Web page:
I hate to say it, but the graphics of each game are actually pretty comparable. This surely isn't a bad thing for either, but many of you hardcore WoW players out there might get offended by that thought. If you're used to the looks of WoW, be prepared for some "wow" moments of your own when you adventure across places like Seaside's beaches or looking down into the Snowhill valley. Eyecandy is eyecandy, but Free Realms is made to be an adventurer's game. Seeking out new areas and discovering how to reach them is half the fun!
Classes and Combat
World of Warcraft has ten classes in all, and you might be surprised to discover that a few of these are comparable to the fifteen in Free Realms.
Ok, so a few of those were stretching it, but Free Realms still has some of the basic, traditional roles that you'll find in most MMOs and RPGs: healer, tank, stealth, melee DPS and ranged DPS.
Combat is quite different in Free Realms though. You'll never find yourself aggroing an unwanted creature while exploring the world. All combat is done through instanced encounters or "dungeons". You may see an enemy creature walking around in an explorable area, but you can literally walk right up to it and it will not attack you. If you wish to fight that creature, you can click on it, which will then bring up a window showing you the enemy's difficulty rating, a brief description and a button to begin the encounter.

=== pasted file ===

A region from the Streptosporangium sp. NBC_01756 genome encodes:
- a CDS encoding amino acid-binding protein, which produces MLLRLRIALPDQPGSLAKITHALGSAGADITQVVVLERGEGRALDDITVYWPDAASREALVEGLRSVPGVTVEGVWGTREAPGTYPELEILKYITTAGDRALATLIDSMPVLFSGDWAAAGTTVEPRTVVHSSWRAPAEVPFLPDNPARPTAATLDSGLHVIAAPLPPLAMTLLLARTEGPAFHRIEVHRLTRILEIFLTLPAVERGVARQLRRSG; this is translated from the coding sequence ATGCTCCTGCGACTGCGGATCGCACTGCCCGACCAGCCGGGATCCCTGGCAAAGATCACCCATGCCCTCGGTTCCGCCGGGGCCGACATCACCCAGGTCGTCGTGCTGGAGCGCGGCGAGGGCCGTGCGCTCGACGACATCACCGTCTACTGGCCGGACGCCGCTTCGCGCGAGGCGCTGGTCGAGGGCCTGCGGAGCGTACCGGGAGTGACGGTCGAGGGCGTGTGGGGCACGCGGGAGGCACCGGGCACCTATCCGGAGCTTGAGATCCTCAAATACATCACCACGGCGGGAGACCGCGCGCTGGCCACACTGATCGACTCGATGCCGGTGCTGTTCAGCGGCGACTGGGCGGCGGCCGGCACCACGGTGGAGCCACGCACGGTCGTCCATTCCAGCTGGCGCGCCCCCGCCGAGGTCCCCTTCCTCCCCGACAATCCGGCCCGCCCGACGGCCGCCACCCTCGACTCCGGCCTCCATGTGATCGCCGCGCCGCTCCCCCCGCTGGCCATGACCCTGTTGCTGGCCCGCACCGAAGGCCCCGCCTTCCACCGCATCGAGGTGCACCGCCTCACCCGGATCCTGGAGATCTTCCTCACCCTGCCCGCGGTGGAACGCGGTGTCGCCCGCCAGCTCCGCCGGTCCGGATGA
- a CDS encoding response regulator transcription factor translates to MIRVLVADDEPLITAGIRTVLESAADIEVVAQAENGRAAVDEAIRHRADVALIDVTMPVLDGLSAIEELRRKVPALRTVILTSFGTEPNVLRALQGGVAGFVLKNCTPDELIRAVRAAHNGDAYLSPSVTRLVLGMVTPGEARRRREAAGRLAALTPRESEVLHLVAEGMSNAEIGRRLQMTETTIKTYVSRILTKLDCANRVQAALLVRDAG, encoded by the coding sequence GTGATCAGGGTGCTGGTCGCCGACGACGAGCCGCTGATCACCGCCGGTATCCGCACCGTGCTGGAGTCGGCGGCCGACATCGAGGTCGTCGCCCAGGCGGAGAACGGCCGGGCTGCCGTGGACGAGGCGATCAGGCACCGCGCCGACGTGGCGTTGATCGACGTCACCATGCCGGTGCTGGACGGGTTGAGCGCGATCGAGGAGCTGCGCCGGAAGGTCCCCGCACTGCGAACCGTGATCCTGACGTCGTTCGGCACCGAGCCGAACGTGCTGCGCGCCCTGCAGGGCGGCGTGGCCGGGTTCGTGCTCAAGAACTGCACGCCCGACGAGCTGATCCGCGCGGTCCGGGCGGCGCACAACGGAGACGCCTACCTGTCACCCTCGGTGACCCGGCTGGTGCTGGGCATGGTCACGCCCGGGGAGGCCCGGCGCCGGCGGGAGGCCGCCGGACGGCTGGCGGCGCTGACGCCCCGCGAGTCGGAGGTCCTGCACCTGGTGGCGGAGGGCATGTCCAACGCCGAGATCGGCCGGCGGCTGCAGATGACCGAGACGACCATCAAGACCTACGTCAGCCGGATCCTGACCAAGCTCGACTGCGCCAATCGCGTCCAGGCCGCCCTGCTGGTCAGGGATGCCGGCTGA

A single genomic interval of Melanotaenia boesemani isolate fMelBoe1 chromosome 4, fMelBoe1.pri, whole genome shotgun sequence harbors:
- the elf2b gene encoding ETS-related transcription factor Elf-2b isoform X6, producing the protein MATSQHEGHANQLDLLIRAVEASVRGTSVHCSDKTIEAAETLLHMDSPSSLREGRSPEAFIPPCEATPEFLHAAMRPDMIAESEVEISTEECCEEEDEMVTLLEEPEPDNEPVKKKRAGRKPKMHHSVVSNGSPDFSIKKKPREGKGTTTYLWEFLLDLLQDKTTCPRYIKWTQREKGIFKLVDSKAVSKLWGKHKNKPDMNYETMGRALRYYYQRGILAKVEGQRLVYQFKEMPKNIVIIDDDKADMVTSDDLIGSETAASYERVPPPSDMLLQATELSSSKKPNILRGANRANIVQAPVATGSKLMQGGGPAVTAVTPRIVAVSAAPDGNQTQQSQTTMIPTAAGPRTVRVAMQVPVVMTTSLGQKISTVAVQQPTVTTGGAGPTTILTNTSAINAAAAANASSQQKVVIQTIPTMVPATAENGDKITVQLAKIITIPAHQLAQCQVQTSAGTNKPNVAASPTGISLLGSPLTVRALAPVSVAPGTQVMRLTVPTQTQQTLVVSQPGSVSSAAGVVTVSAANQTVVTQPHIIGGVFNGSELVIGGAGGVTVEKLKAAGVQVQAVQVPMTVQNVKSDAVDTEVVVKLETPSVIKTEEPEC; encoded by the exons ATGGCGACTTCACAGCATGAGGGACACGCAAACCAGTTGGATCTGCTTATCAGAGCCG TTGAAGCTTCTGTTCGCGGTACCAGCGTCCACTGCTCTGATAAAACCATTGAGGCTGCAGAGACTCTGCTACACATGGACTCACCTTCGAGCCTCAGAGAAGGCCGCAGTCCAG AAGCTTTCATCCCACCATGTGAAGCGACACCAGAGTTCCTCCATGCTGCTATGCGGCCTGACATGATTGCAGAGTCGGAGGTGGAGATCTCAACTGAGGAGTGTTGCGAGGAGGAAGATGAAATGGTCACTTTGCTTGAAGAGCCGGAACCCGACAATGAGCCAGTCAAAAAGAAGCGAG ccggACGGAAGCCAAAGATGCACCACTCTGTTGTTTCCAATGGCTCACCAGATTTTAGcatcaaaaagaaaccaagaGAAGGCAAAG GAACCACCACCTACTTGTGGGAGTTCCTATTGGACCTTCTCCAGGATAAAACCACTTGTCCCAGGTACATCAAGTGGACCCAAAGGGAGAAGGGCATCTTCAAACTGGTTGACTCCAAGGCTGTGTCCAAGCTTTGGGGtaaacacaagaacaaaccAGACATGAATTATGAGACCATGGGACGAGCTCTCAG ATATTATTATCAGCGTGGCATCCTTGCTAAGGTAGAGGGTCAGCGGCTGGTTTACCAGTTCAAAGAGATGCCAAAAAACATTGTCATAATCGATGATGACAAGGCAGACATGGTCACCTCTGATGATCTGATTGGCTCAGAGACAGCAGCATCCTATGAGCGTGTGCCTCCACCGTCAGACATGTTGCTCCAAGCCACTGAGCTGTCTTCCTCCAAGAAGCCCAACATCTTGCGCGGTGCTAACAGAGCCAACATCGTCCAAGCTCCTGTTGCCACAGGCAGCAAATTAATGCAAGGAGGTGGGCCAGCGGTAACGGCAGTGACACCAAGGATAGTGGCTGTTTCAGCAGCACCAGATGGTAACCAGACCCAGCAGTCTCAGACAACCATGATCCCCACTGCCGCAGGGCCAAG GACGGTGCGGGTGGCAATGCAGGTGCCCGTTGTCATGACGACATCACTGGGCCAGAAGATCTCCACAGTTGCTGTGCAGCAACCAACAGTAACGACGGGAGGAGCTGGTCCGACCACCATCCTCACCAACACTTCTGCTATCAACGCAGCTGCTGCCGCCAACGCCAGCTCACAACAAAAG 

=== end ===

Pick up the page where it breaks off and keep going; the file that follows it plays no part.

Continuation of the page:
Dungeons are handled in much the same way, but on a larger scale. You'll find a dungeon entrance and enter as an instance by yourself or with a group. The goals of the dungeons vary greatly, but most have an end boss with epic loot drops, much like you'll find in WoW. There's also a dueling system in place where any two players can agree to a little one-on-one at any time. Is this the extent of PvP in the game? Well, yes and no. If you count demolition derby or kart racing to be player vs. player, then it certainly has more PvP options.
In the "battle" classes, you can train to get better skills, ranking up each skill a maximum of four levels through the use of earned stardust. Unfortunately, the skills available are very limited, as each battle class only has four they can learn through to level 20 (max level in any class). Once you learn these skills, they can be used from a traditional skill bar like any other RPG.
The remaining classes could be broken into two major groups: crafting and just plain fun. The crafting classes (which we'll touch on more later) include Blacksmith, Miner and Chef. The classes strictly there for their fun value could be considered Pet Trainer, Postman, Adventurer, Card Duelist, Demo Derby Driver and Kart Driver. These all have purposes, but they're somewhat unique from anything you may be used to in WoW.
Questing and Crafting